A welcoming feel from the first interaction.

For the most, all it takes is to make your website visitors feel welcome from the first instance. Customers make decisions and form their opinions based on the first contact with the destination at this progressed stage. Be it with a representative of the company or via a website feature, make the introductions pleasant. This could just mean a friendly tone of voice within your website copy.

Making it easy to book and to talk to you.

How many websites have you visited where the user experience has been so poor that it has put you off progressing through the website and booking something? There’s plenty out there. This is a problem that Amazon, for example, doen't have where they have really worked on and continue to work on (after all a website is never 100% complete!).

Keep your call-to-actions, booking forms and methods of contacting you simple. Good clean design with clearly signposted directions and information is vital to making that conversion. Visitors will not travel to your destination if your digital presence isn't up to scratch. The user journey needs to be well thought out - presented in a way where the customer feels they are personalising their own visit, just like the VisitBritain Shop website.

On-site interactions.

By combining digital with the physical aspect you are able to bring people even closer to your offering. Where possible, look to bring digital attractions to your destination. People are familiar with such technologies - or at the very least aware of them - therefore, look to bring them to your destination. They will get used.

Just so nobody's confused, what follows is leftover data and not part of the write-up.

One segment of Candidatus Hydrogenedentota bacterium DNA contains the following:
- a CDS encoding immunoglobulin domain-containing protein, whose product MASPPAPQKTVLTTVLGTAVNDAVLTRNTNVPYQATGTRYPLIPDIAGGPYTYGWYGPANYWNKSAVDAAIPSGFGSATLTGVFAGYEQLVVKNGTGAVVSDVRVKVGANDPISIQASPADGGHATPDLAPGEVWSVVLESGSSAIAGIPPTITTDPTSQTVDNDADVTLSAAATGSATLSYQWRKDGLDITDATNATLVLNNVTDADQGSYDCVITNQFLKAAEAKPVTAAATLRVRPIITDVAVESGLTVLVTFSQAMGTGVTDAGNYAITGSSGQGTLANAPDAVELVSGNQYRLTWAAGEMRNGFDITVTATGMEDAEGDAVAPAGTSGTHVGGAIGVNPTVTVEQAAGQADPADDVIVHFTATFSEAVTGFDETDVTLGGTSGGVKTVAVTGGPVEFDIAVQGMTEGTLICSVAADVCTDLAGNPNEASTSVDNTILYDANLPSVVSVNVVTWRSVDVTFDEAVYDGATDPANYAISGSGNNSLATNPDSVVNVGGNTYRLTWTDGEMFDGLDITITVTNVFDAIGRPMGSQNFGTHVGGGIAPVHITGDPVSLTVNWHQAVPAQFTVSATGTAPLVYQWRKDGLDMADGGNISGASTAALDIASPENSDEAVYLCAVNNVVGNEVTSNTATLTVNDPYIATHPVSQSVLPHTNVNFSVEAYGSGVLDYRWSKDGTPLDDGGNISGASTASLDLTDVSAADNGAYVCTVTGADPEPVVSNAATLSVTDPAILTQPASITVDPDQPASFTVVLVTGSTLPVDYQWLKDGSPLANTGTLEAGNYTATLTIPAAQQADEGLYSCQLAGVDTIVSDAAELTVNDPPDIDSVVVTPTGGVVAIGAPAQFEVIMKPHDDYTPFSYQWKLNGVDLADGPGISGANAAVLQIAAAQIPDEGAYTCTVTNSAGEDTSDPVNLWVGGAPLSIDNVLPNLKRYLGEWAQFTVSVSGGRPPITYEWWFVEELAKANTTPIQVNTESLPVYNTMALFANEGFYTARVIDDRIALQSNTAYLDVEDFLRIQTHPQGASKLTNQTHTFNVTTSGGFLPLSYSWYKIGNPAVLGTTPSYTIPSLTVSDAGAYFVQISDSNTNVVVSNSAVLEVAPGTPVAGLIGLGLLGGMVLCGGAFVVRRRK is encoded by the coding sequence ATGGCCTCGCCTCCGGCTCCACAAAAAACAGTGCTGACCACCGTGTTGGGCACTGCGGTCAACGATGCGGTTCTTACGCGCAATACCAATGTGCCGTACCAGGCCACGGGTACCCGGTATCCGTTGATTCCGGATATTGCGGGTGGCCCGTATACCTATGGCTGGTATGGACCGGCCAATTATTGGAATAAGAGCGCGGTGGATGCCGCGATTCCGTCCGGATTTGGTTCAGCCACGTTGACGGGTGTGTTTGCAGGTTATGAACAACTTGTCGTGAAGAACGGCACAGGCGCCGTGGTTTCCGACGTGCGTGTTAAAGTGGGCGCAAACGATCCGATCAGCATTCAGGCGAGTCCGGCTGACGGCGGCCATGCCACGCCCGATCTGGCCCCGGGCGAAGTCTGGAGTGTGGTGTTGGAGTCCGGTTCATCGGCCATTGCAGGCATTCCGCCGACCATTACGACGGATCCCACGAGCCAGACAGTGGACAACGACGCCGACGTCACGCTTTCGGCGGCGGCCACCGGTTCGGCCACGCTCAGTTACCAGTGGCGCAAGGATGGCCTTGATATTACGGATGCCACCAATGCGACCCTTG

The Cannes Lions Festival is an annual celebration within the creative industries that sees over 40,000 entries considered for awards. Lions Festivals, the event organiser, used a Windows app running on 300 interactive kiosks to give festival delegates access to all of these entries.

An infrastructure to encourage engagement.

Ensure that your attraction provides connectivity to all its visitors. Wi-Fi in this respect is the bare minimum. Mobile is becoming the dominant device used to connect with people and organisations. Destination providers shouldn’t be derailing visitors from this, but rather encouraging it further whilst they are experiencing. Digital doesn’t replace physical, it enhances it. Look at your own travel behaviours: how often is your mobile in hand?

Capturing data (as much as possible via as little as possible).

Using data captured during the booking process and subsequent visit, you can start tailoring how you reach out in the future. If you capture demographic information – age, hobbies, and interests - by asking it explicitly via a registration or feedback form, you can start creating campaigns that will appeal directly to them.  But you need to make sure you offer something in return – if people see a value they will part with their details.

If you have CRM data available you can make assumptions based upon their last visit – even the food eaten, upsells taken, rooms booked, number of guests, rides ridden or gifts purchased. It could provide additional information to drive reengagement.

Capturing travel via digital.

Key to attracting future visitors is having those who experience your offering capturing moments that have the ability to inspire other visitors. We have mentioned social sharing at the beginning of the journey, but it is here where that sharing of moments happen. Therefore, it’s the beginning of a circular travel journey.

Look to provide an easy way for visitors to keep their memories associated with your offering or brand. Equally, look at how you can encourage visitors to post socially when they are with you. Your next wave of visitors and travellers will be looking out for them.

Always look to embrace the digital traveller at all points of their experience with your destination. It's how you will remain successful in an environment which is being transformed by digital technology.

For more on digital tourism and the stages of digital travel, request a copy of the Guide to Digital Tourism.